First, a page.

Egyptian and Saudi Leaders Open New Era


In his first foreign visit as Egypt’s newly elected president, Mohamed Morsi of the Muslim Brotherhood met Thursday with King Abdullah of Saudi Arabia, a signal that the two intended to set aside their profound ideological enmity in favor of pragmatic mutual interests.

It was a meeting freighted with symbolism. The Saudi Arabian monarchy is the conservative anchor at the center of the authoritarian order that prevailed across the Middle East. It was a close ally of the former Egyptian strongman Hosni Mubarak, and in both Washington and Cairo, Saudi envoys pushed hard to rally support for his government and then to protect him from trial, Western and Egyptian diplomats say.

Mr. Morsi owes his election to the popular uprising that finally cracked the old order, which the Brotherhood struggled for decades to overturn. The Islamist movement has long opposed the Saudi monarchy as a decadent, hypocritical and undemocratic tool of Western interests in the region. Though founded in Egypt, the Brotherhood has a sizable underground franchise in Saudi Arabia, despite a legal ban on its existence and deep animosity from the kingdom’s rulers.

But Egypt desperately needs Saudi Arabian financial support to weather an economic crisis brought on by its 18 months of turmoil. In May, Saudi Arabia reportedly deposited $1 billion in Egypt’s central bank to help the country stay afloat until it can work out a proposed $3.2 billion loan package from the International Monetary Fund, and it has pledged still more. Egypt is believed to need about $9 billion to avoid an economic calamity.

Saudi Arabia also employs hundreds of thousands of Egyptians — including one of Mr. Morsi’s sons, a urologist — whose remittances home are a major support for the Egyptian economy.

Various points of friction complicate the relationship. At the moment, Saudi Arabia is holding in jail an Egyptian lawyer, Ahmed el-Gizawi, whose detention has become a major cause here. He was arrested three months ago on charges of smuggling antidepressants in Saudi Arabia, but he had come to the attention of the authorities because he filed a lawsuit demanding that the kingdom release other Egyptians held without charges.

Mr. Gizawi’s arrest set off protests outside Saudi consulates here, which prompted the brief recall of the Saudi ambassador. Securing Mr. Gizawi’s release would be a major boost to Mr. Morsi’s popularity.

For its part, Saudi Arabia needs Egypt, the most populous Arab state and home to the most formidable Arab army. Both countries are anxious to counter Iranian influence in the region, and the Saudi-dominated Gulf Cooperation Council has even floated the idea of enlisting Egypt as some sort of auxiliary member to help firm up its military alliance.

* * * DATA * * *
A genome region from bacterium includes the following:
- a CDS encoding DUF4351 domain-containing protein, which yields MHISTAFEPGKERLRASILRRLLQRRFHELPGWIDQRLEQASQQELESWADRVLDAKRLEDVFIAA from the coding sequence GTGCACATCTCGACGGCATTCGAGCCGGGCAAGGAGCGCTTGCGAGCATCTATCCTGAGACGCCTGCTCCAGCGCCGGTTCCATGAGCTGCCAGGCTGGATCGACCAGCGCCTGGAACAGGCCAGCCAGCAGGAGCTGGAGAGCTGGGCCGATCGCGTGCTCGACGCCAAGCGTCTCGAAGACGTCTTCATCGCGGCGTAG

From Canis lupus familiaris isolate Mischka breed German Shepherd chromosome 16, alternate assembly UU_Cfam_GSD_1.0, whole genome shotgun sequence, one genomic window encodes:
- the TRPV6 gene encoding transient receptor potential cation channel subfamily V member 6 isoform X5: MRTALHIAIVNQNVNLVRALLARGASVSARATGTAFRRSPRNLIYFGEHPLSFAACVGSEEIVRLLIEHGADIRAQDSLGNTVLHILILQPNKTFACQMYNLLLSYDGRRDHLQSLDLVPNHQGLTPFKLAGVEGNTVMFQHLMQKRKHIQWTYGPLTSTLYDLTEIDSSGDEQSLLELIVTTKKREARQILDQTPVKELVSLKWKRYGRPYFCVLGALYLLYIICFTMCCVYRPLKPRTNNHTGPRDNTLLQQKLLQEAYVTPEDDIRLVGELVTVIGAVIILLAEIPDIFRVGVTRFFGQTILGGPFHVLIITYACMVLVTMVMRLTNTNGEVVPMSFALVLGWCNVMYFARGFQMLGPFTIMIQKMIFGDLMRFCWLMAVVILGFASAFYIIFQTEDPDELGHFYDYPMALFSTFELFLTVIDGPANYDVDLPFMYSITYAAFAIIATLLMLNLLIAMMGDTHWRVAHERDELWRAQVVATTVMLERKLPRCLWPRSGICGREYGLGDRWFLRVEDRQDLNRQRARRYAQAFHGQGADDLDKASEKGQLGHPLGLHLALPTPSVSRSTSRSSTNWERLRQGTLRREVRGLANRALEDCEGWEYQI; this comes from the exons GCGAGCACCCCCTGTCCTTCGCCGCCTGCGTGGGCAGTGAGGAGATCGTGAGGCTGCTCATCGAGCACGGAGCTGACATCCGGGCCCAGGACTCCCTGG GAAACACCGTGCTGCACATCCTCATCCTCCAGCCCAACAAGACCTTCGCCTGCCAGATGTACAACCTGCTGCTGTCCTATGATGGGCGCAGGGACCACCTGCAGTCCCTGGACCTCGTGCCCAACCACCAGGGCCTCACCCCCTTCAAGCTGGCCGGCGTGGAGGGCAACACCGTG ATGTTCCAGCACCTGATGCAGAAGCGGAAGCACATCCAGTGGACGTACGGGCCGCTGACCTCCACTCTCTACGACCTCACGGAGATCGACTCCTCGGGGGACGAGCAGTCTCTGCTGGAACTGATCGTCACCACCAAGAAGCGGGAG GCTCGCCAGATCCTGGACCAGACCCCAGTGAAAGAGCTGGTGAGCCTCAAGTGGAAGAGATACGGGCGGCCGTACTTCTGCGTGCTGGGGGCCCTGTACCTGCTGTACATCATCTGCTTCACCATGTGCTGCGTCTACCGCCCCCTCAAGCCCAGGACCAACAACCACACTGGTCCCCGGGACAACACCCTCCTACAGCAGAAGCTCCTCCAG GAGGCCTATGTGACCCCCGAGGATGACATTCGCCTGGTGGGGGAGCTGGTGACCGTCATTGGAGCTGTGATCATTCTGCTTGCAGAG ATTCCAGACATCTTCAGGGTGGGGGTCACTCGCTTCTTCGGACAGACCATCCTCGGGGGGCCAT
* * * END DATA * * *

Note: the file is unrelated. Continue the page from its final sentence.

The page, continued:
What is more, the Saudi monarchy may fear that the Islamists in Cairo could potentially exercise a subversive influence in support of Brotherhood allies inside Saudi Arabia.

But Mr. Morsi made clear in his inaugural address that he shared Saudi Arabia’s opposition to the situation in Syria, where the Iranian-backed government of Bashar al-Assad has been crushing his opponents in what is nearing civil war.

Rayed Krimly, an official with the Saudi Arabian Foreign Ministry, said Mr. Morsi had made clear “that he doesn’t interfere in the internal politics of another country.” Mr. Morsi had made the same point in his inaugural address, reassuring neighbors that Egypt had no intention to export revolution.

As for Mr. Morsi’s history with the Brotherhood, Mr. Krimly said, “We deal with Egypt as a state and with the institutions of Egypt, not its internal politics, so it doesn’t affect us.”

Mr. Krimly said there had been “attempts by other countries” to raise tensions in the relationship. He might have been referring to bogus reports recently circulated by a semiofficial Iranian news agency that Mr. Morsi or others in Egypt sought close ties to Iran. Such a development would unnerve both Saudi Arabia and Israel.

But Mr. Krimly said the meeting reinforced “the strong and solid relationship” between Egypt and Saudi Arabia, as well as “the importance of each country to the other one.”

He said that Saudi Arabia was now Egypt’s most important source of critical financial support. “And we will continue to support Egypt,” he said. “Egypt is important.”

NY Times